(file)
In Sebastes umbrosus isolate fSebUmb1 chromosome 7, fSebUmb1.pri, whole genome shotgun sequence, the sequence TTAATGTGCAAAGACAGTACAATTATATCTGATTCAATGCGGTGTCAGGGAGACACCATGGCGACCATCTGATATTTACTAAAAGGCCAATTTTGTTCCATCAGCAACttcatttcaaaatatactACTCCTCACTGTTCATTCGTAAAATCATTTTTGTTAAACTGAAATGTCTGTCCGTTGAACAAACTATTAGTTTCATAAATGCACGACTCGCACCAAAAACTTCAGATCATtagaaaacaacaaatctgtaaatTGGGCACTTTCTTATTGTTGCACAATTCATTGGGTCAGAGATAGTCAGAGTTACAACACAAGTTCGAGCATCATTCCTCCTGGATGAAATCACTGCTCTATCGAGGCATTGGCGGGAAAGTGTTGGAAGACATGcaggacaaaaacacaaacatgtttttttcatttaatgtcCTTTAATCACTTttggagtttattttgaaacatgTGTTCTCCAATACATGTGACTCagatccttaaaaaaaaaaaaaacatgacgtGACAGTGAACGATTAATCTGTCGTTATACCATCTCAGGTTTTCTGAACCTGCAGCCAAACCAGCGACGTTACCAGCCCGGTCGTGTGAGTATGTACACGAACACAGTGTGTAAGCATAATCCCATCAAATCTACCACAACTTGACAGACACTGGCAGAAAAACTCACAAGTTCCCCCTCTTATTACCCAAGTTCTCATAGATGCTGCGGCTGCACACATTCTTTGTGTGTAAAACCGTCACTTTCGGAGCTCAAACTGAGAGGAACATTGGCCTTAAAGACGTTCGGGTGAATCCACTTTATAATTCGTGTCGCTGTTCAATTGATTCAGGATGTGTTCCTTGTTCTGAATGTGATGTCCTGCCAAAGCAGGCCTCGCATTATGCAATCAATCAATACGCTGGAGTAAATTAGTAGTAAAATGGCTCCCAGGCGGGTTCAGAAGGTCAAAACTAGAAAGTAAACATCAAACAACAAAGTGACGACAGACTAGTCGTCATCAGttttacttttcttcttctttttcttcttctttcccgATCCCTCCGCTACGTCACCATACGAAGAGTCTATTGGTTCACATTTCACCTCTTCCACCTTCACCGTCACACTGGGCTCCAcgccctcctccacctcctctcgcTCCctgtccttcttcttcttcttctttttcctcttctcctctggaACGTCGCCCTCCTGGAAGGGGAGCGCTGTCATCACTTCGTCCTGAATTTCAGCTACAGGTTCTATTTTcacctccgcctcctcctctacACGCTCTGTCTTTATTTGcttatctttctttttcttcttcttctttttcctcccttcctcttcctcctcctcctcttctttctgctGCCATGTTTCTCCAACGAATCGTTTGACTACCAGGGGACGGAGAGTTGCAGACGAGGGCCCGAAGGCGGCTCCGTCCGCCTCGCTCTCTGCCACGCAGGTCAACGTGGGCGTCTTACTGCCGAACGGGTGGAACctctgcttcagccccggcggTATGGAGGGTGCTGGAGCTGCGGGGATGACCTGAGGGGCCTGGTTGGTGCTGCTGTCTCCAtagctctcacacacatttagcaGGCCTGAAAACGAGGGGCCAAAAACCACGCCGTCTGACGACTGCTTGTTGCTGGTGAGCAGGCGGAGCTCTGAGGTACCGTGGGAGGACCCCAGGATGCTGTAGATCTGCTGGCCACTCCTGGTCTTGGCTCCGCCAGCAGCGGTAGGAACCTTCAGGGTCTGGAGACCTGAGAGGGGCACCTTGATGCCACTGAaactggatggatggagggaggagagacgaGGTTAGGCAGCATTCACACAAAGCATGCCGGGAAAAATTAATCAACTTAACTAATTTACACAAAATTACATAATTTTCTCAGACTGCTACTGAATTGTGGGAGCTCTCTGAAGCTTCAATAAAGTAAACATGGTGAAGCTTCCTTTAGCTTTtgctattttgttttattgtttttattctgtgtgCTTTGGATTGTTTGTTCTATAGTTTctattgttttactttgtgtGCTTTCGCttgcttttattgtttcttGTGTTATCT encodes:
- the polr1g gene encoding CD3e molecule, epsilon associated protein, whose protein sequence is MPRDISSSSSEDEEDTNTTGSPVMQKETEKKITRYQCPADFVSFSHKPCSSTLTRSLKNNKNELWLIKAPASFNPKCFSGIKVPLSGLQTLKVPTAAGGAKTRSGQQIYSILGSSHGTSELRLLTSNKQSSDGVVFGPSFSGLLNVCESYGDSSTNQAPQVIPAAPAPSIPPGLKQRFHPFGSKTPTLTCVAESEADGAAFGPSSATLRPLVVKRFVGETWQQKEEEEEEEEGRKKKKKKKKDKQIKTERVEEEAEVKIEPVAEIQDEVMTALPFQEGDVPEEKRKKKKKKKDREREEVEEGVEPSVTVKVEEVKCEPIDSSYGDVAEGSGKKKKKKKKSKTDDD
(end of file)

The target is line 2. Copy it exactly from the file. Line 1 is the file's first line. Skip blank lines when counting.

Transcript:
- the polr1g gene encoding CD3e molecule, epsilon associated protein, whose protein sequence is MPRDISSSSSEDEEDTNTTGSPVMQKETEKKITRYQCPADFVSFSHKPCSSTLTRSLKNNKNELWLIKAPASFNPKCFSGIKVPLSGLQTLKVPTAAGGAKTRSGQQIYSILGSSHGTSELRLLTSNKQSSDGVVFGPSFSGLLNVCESYGDSSTNQAPQVIPAAPAPSIPPGLKQRFHPFGSKTPTLTCVAESEADGAAFGPSSATLRPLVVKRFVGETWQQKEEEEEEEEGRKKKKKKKKDKQIKTERVEEEAEVKIEPVAEIQDEVMTALPFQEGDVPEEKRKKKKKKKDREREEVEEGVEPSVTVKVEEVKCEPIDSSYGDVAEGSGKKKKKKKKSKTDDD